In the book you focus on three members of Lulzsec — Topiary, Sabu, and Kayla — all since arrested. What do the stories and personalities of these three show us about the larger phenomenon of Anonymous?
I've already mentioned how Kayla, to me, exemplifies Anonymous' power in social engineering the world around it and sometimes its own members. Kayla was laid back, a free spirit who didn't care to align "herself" with anything too closely. And incredibly smart. What intrigued me about the person behind Kayla was their ability to manipulate their character, mannerisms, and backstories online, creating a whole new identity. In one way this is just a byproduct of the Internet, a place where we can be anyone we want to be. But Anonymous could amplify this with cause and justification, and that's where Sabu and Topiary come in. Each was able to find not only camaraderie through Anonymous, but a purpose too: Sabu as a self-styled revolutionary hacktivist who wanted to change the world around him, and Topiary as a whip-smart entertainer who wanted to make people laugh.
Topiary left behind a final tweet: "You cannot arrest an idea." You write that Anonymous is less a physically defined group than a story, an evolving, collective narrative that can contain everything from relatively harmless online pranks to costly denial-of-service attacks to real-world protests in the Occupy vein. The powerful appeal (and the appeal of power) seems to remain for current and potential Anonymous members. What stories to you imagine coming out of the group in the future?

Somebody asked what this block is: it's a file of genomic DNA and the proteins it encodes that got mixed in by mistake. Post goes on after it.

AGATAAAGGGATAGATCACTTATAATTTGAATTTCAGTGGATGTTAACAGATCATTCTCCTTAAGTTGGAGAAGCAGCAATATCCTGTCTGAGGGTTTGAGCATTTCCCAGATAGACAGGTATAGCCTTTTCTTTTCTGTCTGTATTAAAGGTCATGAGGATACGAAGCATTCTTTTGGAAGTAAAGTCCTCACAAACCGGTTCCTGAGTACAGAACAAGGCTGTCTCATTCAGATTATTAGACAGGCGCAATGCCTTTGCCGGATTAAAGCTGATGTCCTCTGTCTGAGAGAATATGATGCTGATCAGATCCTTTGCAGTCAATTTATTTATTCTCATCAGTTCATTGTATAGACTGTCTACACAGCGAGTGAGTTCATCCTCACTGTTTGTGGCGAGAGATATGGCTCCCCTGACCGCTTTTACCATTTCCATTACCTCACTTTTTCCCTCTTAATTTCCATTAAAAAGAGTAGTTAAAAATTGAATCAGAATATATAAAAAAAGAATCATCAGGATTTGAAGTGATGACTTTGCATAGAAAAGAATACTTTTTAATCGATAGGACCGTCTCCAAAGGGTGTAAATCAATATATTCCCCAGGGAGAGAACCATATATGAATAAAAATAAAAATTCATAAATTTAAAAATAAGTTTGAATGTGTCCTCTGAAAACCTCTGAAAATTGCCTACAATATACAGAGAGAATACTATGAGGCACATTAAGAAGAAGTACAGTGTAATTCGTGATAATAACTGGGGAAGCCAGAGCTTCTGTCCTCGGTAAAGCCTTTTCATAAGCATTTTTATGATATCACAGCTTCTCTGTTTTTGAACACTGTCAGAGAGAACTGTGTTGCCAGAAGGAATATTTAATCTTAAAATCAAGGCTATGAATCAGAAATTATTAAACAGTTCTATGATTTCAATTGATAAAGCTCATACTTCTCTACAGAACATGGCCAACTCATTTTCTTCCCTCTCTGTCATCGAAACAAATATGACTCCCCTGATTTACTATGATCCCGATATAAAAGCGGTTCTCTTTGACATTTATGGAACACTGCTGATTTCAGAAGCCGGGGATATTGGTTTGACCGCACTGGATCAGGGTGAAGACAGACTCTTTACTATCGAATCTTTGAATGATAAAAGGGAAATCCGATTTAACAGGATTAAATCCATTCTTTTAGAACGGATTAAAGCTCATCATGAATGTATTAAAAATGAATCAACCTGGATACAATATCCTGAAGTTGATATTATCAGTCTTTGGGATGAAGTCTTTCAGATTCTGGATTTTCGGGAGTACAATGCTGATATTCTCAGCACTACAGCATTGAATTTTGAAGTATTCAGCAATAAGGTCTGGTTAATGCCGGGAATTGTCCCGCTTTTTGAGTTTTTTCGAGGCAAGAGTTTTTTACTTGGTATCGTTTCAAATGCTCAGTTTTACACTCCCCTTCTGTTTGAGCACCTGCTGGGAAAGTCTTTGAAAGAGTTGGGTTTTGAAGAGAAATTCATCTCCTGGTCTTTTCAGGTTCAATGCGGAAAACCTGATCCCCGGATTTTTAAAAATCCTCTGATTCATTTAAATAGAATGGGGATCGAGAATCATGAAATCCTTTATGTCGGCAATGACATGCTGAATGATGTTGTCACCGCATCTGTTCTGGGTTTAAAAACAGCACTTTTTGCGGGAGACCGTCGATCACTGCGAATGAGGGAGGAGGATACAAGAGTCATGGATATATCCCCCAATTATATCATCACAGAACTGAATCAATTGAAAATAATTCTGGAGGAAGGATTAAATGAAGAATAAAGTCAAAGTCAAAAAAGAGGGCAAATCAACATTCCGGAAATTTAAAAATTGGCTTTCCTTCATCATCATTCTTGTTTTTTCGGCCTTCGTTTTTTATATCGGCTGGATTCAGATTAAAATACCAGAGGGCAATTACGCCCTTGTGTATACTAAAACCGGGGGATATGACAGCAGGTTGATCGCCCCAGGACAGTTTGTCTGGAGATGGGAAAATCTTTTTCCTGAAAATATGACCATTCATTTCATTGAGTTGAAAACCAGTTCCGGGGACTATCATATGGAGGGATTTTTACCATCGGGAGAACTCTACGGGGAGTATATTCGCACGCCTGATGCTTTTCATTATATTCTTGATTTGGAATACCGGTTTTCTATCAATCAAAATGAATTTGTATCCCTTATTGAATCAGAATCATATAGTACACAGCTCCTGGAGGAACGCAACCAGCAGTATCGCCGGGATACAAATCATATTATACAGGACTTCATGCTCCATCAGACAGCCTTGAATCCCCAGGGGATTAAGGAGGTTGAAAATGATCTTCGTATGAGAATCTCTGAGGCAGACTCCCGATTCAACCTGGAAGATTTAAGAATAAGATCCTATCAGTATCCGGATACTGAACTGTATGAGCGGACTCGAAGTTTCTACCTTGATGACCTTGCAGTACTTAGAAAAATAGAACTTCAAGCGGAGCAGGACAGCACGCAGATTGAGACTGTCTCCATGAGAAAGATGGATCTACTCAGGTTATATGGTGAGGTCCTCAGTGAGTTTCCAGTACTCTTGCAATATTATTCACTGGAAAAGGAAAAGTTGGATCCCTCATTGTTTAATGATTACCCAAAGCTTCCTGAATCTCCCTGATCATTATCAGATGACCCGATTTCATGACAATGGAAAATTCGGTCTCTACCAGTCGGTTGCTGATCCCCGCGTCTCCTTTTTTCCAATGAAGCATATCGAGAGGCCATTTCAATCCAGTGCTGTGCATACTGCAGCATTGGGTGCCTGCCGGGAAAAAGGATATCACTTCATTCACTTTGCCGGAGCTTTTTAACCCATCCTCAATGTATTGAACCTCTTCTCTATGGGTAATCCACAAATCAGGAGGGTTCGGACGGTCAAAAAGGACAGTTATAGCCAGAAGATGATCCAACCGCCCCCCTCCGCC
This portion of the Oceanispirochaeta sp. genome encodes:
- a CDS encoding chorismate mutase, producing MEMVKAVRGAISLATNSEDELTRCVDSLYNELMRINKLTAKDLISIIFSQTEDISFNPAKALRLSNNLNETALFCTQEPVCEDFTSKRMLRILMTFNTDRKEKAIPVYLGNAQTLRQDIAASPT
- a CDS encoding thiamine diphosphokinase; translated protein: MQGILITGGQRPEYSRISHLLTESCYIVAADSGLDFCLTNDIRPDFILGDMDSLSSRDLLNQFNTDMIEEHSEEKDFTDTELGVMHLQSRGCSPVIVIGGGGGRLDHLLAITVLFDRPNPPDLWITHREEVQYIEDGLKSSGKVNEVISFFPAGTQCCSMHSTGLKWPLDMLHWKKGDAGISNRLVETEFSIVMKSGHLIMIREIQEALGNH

We'll probably see a continuing discord between the one side of Anonymous that wants the phenomenon to remain in the roots of "lulz," or pranks and fun at the expense of others — and the rise of the more serious actor within Anonymous, who wants it to continue moving in a more socio-political direction of Robin-Hood-style Internet vigilantism. I honestly don't know which side will win out, but I imagine that cyber disruption overall will continue. As our world becomes more connected — with everything from our washing machine, to our microwave, to the TV being joined up by Wi-Fi — the proliferation of online offences will outweigh real-world ones. Anonymous, as both a brand and a process, will play a part in that either to kickstart something completely new and different, or as something more evolved.
You've asked if Anonymous is the Internet's most powerful mirage, suggesting that much of its bluster has been self-serving and come to naught. If it is indeed a mirage, does that matter?
Anonymous does matter, but just not in the way that we think. Over the years its supporters have reveled in this notion of being an "Internet Hate Machine," a mysterious clique of super hackers, and political protestors — all of which are only part of the true story. What fascinated me most about Anonymous, and what fascinates me to this day, is the sub-culture that it ultimately comes from. Putting the vast amounts of e-drama to one side, there is a profound social acceptance between people in the online worlds of Anonymous and 4chan, that you won't find in the real world of office politics and traffic lights. There is an extraordinary ability to spontaneously organize events and hype out of thin air. As Sabu once said, it also gives a voice to people who otherwise wouldn't have one. Anonymous is at the forefront of how people are learning to collaborate and interact in an increasingly open, digital age, where the online identity we create is as important as what's written on our birth certificate, where there is a more fluid meeting of minds than humans have ever experienced before. What Anonymous manages to explore long term in that vein is as important, in my view, as what its many observers are writing today on Twitter or in press releases.
By Jesse Hicks / The Verge